International exchanges are a common occurrence for Global Executive MBA (EMBA) students. For the first time, however, the Fox School has taken travel out of the equation and brought students from its Philadelphia campus together with those from its international campuses for a two-hour Global EMBA integration workshop using WebEx™ conference technology.
While distance learning and remote conferencing have both existed for years, very few EMBA programs have used these tools to unite students from around the globe into a live learning experience.
“We had already begun efforts to create more collaboration among our Global EMBA students through social media groups, expanded opportunities to study abroad and international immersion trips,” says Rebecca Beeman Geffner, director, International and Executive Programs, IGMS/CIBER, Fox School of Business. “There was still a desire, however, to simultaneously connect these students across time zones in a meaningful way. Based upon our success using WebEx™ for our Online MBA students we decided that this was the best tool for us to achieve our goal of an international, integrated experience for busy executives.”
The workshop – titled, “Frugal Innovations: Doing Well by Doing Good” – took place in late April and focused on how the power of business can be scaled to alleviate poverty and promote environmental sustainability.
“When I was asked to design and deliver the inaugural Global EMBA integration workshop I knew that I wanted to choose a subject that was new, universally important and appealing to EMBA students around the world,” explains MB Sarkar, PhD, the HF ‘Gerry’ Lenfest Professor of Entrepreneurship and Innovation and Academic Director of the Fox Global Immersions Program. “It was a challenging assignment but also very fulfilling and I think that the team and I succeed in pioneering an initiative that fits into Dean Moshe Porat’s vision of a Global EMBA program that mirrors the interconnected world.”
According to Dr. Sarkar, the preponderance of ‘wicked’ societal problems – poverty, access to healthcare, food and water shortages, and environmental challenges to name a few – is forcing a new compact between business and society.
“There is increasing emphasis on inclusive business, shared value and the triple bottom line,” he says. “More and more, innovations that are driving this approach are being seeded in emerging markets, which are extremely resource-constrained and house the majority of the world’s poor and under-served population. Interestingly, through a reversal of the traditional directionality of innovation, such ‘frugal innovations’ are increasingly finding application in the developed countries. To sensitize students to this shifting strategic paradigm, I decided to design the workshop around a frugal innovation-related challenge.”
In the weeks leading up to the workshop, WebEx™ test sessions were conducted with all participants to help avoid technical issues. Readings and specially recorded lecture videos by Dr. Sarkar were uploaded on a Blackboard site created specifically for this workshop. An Edmodo discussion board was also launched to generate excitement and start a dialogue about frugal innovation among students.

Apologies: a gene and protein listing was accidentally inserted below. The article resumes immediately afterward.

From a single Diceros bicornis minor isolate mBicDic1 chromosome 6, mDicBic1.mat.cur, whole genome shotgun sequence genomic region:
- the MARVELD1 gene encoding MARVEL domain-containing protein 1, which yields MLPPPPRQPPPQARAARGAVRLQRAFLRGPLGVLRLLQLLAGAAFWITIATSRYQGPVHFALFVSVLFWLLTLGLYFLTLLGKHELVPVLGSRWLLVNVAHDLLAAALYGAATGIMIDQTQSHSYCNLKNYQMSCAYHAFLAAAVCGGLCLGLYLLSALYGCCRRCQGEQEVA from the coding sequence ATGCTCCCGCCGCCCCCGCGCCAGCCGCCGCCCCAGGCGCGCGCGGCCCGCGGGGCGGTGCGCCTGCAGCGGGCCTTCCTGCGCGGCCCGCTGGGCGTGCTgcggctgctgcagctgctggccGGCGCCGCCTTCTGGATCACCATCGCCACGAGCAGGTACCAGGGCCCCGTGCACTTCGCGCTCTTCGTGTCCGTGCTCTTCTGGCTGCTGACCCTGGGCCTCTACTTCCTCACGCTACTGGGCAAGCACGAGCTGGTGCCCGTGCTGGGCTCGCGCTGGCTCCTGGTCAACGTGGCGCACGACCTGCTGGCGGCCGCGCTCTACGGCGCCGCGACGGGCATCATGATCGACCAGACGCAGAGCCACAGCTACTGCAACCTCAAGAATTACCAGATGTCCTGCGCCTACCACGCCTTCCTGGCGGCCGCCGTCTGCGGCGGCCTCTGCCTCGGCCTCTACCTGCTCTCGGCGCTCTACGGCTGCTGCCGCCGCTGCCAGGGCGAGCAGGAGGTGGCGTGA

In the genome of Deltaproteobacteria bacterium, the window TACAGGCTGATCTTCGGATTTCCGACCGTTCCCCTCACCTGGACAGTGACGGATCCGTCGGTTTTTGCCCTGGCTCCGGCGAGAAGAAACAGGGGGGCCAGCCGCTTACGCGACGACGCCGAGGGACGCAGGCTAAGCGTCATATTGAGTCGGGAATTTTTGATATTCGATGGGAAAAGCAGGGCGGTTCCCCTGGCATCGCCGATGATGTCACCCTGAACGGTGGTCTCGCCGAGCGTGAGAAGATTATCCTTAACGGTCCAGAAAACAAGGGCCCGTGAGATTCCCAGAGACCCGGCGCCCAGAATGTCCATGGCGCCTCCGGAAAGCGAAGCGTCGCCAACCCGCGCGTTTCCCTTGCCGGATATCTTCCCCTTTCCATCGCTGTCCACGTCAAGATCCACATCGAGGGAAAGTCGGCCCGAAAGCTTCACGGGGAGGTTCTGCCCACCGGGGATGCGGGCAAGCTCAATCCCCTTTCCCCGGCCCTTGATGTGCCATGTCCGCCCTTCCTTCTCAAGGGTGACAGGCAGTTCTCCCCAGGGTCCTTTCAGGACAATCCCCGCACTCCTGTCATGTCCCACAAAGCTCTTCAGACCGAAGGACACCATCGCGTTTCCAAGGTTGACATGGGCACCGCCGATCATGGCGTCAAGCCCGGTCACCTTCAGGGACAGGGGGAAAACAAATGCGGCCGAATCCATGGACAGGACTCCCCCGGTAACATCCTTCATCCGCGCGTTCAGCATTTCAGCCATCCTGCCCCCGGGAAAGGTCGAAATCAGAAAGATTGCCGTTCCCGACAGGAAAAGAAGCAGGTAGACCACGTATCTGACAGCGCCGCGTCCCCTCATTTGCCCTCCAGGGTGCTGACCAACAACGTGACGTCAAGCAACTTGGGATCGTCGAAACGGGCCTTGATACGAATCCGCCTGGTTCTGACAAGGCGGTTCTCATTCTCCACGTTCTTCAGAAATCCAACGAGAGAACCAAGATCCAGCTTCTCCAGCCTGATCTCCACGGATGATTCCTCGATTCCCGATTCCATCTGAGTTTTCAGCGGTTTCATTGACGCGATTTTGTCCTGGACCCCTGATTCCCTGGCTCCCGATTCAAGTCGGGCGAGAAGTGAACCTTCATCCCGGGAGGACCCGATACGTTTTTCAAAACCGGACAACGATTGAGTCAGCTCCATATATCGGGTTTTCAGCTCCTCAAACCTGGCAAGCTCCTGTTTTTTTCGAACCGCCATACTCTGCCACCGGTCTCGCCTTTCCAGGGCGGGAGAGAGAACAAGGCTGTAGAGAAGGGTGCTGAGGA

“Edmodo is like the academic version of Facebook,” says Geffner. “Using this, our students were able to share information and comments relative to the subject. There was strong participation on this forum both before and after the workshop.”
On the day of the event, 70 students and EMBA faculty members representing all five of the Fox School’s cohorts (U.S., Colombia, Singapore, Japan and France) logged into the workshop. The event was organized in the Fox School’s in-house studio and was successfully executed by the online team consisting of Darin Kapanjie, PhD, Dan Lantz, Chris Miano, Carly Haines and Kevin Donahue.
“Since we were working with three different time zones we had to choose a time and day – in this case Saturday – that worked for everyone,” says Geffner. “Students in the U.S. and Colombia were signing on in the morning while our cohorts in France and Asia were joining us in the afternoon and late evening.”
In addition to the lecture, which was presented by Dr. Sarkar in Philadelphia, the workshop included virtual breakout sessions.
“We used the registration list to separate students into 10 diverse groups in advance,” explains Geffner. “When it was time, we used WebEx™ to ‘move’ the members of each group into their own room where they could interact and share one another’s desktops.”
According to Geffner, the event was a resounding success with emails, text messages and posts on Facebook and LinkedIn circulating for weeks afterward. She gives much of the credit to the Fox School’s global partners for helping to market the course and shares that plans are already underway for additional workshops.
“It was not only the students who learned from this workshop,” she says. “While international travel will always be an integral component of the Global EMBA program and for global business in general, this experience certainly opened our eyes to other impactful ways in which we can successfully foster global exchange and dialogue among our executive students.”